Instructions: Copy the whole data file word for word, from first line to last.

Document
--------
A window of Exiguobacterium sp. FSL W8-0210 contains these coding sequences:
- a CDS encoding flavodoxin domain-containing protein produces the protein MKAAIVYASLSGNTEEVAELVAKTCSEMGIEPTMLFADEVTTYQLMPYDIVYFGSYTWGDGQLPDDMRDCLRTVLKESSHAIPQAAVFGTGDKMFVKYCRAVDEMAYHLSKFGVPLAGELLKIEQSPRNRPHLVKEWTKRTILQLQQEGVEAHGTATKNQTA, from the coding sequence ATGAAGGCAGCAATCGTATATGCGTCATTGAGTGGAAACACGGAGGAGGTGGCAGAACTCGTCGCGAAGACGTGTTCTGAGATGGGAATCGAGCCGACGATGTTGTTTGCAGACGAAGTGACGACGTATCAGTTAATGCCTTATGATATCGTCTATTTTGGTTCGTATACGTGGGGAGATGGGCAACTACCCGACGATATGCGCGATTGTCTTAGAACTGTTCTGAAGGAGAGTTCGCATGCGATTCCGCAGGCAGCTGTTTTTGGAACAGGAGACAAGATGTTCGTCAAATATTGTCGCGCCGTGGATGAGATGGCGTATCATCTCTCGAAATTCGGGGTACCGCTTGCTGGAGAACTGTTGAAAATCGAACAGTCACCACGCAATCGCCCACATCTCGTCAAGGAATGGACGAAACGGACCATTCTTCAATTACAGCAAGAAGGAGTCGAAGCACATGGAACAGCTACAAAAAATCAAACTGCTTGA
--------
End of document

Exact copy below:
A window of Exiguobacterium sp. FSL W8-0210 contains these coding sequences:
- a CDS encoding flavodoxin domain-containing protein produces the protein MKAAIVYASLSGNTEEVAELVAKTCSEMGIEPTMLFADEVTTYQLMPYDIVYFGSYTWGDGQLPDDMRDCLRTVLKESSHAIPQAAVFGTGDKMFVKYCRAVDEMAYHLSKFGVPLAGELLKIEQSPRNRPHLVKEWTKRTILQLQQEGVEAHGTATKNQTA, from the coding sequence ATGAAGGCAGCAATCGTATATGCGTCATTGAGTGGAAACACGGAGGAGGTGGCAGAACTCGTCGCGAAGACGTGTTCTGAGATGGGAATCGAGCCGACGATGTTGTTTGCAGACGAAGTGACGACGTATCAGTTAATGCCTTATGATATCGTCTATTTTGGTTCGTATACGTGGGGAGATGGGCAACTACCCGACGATATGCGCGATTGTCTTAGAACTGTTCTGAAGGAGAGTTCGCATGCGATTCCGCAGGCAGCTGTTTTTGGAACAGGAGACAAGATGTTCGTCAAATATTGTCGCGCCGTGGATGAGATGGCGTATCATCTCTCGAAATTCGGGGTACCGCTTGCTGGAGAACTGTTGAAAATCGAACAGTCACCACGCAATCGCCCACATCTCGTCAAGGAATGGACGAAACGGACCATTCTTCAATTACAGCAAGAAGGAGTCGAAGCACATGGAACAGCTACAAAAAATCAAACTGCTTGA